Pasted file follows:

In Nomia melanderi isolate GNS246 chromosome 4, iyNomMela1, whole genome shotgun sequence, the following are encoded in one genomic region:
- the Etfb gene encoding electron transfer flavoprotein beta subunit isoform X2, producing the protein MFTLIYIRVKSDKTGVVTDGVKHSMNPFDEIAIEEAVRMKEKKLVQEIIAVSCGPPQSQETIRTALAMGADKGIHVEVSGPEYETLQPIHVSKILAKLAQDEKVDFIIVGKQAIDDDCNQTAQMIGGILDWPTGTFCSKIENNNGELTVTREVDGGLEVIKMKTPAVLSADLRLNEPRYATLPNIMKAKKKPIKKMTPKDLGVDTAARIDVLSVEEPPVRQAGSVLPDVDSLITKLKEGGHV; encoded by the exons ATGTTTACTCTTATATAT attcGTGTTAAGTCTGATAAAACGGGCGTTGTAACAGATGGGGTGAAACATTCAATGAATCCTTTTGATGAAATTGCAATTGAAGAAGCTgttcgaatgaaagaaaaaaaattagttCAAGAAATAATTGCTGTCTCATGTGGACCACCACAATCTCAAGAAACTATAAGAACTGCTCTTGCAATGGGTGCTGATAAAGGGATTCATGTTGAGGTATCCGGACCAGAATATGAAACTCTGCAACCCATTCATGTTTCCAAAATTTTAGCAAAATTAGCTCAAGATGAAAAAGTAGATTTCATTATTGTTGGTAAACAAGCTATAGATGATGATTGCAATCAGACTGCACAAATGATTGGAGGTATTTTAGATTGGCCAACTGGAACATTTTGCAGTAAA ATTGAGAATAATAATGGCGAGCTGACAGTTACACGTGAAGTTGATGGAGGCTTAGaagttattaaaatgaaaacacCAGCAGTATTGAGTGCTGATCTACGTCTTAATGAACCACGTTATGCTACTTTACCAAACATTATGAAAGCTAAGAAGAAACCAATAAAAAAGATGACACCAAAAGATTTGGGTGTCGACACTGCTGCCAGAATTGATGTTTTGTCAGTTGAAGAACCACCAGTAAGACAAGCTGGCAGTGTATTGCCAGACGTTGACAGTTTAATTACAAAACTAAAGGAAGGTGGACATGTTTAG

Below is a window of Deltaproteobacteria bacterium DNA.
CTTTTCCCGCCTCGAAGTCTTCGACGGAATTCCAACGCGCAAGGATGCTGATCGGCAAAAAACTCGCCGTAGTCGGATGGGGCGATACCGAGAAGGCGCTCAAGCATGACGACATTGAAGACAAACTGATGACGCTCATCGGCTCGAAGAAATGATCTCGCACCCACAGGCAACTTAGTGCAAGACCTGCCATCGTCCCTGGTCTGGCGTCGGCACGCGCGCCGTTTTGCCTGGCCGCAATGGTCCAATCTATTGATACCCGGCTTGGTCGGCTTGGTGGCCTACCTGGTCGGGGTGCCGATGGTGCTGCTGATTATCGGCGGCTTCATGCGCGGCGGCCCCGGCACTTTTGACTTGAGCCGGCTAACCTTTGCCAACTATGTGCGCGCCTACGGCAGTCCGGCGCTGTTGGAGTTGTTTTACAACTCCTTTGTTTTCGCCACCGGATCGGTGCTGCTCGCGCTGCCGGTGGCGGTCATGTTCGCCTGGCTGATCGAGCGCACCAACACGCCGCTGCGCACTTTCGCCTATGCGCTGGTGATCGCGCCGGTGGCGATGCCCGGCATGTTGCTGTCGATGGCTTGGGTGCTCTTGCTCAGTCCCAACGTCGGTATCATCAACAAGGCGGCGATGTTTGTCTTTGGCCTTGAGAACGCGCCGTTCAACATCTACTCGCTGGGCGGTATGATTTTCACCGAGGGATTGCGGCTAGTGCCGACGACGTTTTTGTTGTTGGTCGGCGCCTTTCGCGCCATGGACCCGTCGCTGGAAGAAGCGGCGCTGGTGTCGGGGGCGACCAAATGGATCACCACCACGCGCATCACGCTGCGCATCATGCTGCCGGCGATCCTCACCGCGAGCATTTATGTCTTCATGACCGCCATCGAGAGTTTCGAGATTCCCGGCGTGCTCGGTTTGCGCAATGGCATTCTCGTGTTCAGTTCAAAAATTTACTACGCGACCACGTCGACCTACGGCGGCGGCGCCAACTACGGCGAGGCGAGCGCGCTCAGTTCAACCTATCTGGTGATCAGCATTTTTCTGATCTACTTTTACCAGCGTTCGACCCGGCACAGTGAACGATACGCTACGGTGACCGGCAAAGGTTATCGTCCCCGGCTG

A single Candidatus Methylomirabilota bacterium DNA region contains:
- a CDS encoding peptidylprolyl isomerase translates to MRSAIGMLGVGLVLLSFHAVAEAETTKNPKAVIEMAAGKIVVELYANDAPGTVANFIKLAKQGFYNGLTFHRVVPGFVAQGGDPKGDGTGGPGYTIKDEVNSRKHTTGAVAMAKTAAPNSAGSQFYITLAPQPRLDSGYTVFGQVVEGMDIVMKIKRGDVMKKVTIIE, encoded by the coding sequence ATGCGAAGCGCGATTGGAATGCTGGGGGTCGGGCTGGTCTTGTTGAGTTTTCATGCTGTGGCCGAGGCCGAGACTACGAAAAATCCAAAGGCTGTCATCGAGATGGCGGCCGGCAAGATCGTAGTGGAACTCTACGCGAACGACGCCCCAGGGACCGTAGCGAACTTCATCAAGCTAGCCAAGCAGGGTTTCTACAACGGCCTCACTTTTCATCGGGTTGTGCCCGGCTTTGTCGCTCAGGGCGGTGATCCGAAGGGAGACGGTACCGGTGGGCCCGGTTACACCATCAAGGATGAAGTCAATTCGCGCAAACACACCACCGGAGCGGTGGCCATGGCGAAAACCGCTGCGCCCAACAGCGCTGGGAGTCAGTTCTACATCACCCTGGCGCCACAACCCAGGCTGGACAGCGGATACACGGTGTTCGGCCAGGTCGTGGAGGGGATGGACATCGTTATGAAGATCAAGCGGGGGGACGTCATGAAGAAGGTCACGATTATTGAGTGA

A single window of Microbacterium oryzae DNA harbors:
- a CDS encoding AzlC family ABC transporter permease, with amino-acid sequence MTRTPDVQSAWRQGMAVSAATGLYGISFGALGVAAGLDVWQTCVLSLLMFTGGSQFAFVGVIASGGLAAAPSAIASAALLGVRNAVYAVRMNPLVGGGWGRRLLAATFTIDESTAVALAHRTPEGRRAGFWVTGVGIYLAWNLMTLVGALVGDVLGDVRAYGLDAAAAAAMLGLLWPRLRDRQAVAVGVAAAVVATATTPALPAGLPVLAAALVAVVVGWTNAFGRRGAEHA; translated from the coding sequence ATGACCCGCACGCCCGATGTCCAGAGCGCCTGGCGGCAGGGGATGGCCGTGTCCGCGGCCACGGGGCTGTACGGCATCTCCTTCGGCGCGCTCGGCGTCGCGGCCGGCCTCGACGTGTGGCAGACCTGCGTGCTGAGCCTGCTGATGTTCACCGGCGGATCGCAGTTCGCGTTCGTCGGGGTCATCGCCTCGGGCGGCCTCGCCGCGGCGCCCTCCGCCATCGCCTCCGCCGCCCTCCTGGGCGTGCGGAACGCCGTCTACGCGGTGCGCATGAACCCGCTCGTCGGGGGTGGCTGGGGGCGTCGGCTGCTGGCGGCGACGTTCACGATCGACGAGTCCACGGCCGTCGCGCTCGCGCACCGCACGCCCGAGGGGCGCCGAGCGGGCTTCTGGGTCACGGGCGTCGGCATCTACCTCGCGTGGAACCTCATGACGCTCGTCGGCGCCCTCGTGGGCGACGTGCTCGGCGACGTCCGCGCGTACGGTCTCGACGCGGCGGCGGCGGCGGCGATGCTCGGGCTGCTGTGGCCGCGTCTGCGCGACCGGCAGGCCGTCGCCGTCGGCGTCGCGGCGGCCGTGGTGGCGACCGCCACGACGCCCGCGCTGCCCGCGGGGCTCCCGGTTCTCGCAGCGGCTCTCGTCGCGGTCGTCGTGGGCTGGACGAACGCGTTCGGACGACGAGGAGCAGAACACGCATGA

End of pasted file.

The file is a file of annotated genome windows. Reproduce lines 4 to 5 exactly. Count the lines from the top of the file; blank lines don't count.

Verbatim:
CTTTTCCCGCCTCGAAGTCTTCGACGGAATTCCAACGCGCAAGGATGCTGATCGGCAAAAAACTCGCCGTAGTCGGATGGGGCGATACCGAGAAGGCGCTCAAGCATGACGACATTGAAGACAAACTGATGACGCTCATCGGCTCGAAGAAATGATCTCGCACCCACAGGCAACTTAGTGCAAGACCTGCCATCGTCCCTGGTCTGGCGTCGGCACGCGCGCCGTTTTGCCTGGCCGCAATGGTCCAATCTATTGATACCCGGCTTGGTCGGCTTGGTGGCCTACCTGGTCGGGGTGCCGATGGTGCTGCTGATTATCGGCGGCTTCATGCGCGGCGGCCCCGGCACTTTTGACTTGAGCCGGCTAACCTTTGCCAACTATGTGCGCGCCTACGGCAGTCCGGCGCTGTTGGAGTTGTTTTACAACTCCTTTGTTTTCGCCACCGGATCGGTGCTGCTCGCGCTGCCGGTGGCGGTCATGTTCGCCTGGCTGATCGAGCGCACCAACACGCCGCTGCGCACTTTCGCCTATGCGCTGGTGATCGCGCCGGTGGCGATGCCCGGCATGTTGCTGTCGATGGCTTGGGTGCTCTTGCTCAGTCCCAACGTCGGTATCATCAACAAGGCGGCGATGTTTGTCTTTGGCCTTGAGAACGCGCCGTTCAACATCTACTCGCTGGGCGGTATGATTTTCACCGAGGGATTGCGGCTAGTGCCGACGACGTTTTTGTTGTTGGTCGGCGCCTTTCGCGCCATGGACCCGTCGCTGGAAGAAGCGGCGCTGGTGTCGGGGGCGACCAAATGGATCACCACCACGCGCATCACGCTGCGCATCATGCTGCCGGCGATCCTCACCGCGAGCATTTATGTCTTCATGACCGCCATCGAGAGTTTCGAGATTCCCGGCGTGCTCGGTTTGCGCAATGGCATTCTCGTGTTCAGTTCAAAAATTTACTACGCGACCACGTCGACCTACGGCGGCGGCGCCAACTACGGCGAGGCGAGCGCGCTCAGTTCAACCTATCTGGTGATCAGCATTTTTCTGATCTACTTTTACCAGCGTTCGACCCGGCACAGTGAACGATACGCTACGGTGACCGGCAAAGGTTATCGTCCCCGGCTG

A single Candidatus Methylomirabilota bacterium DNA region contains: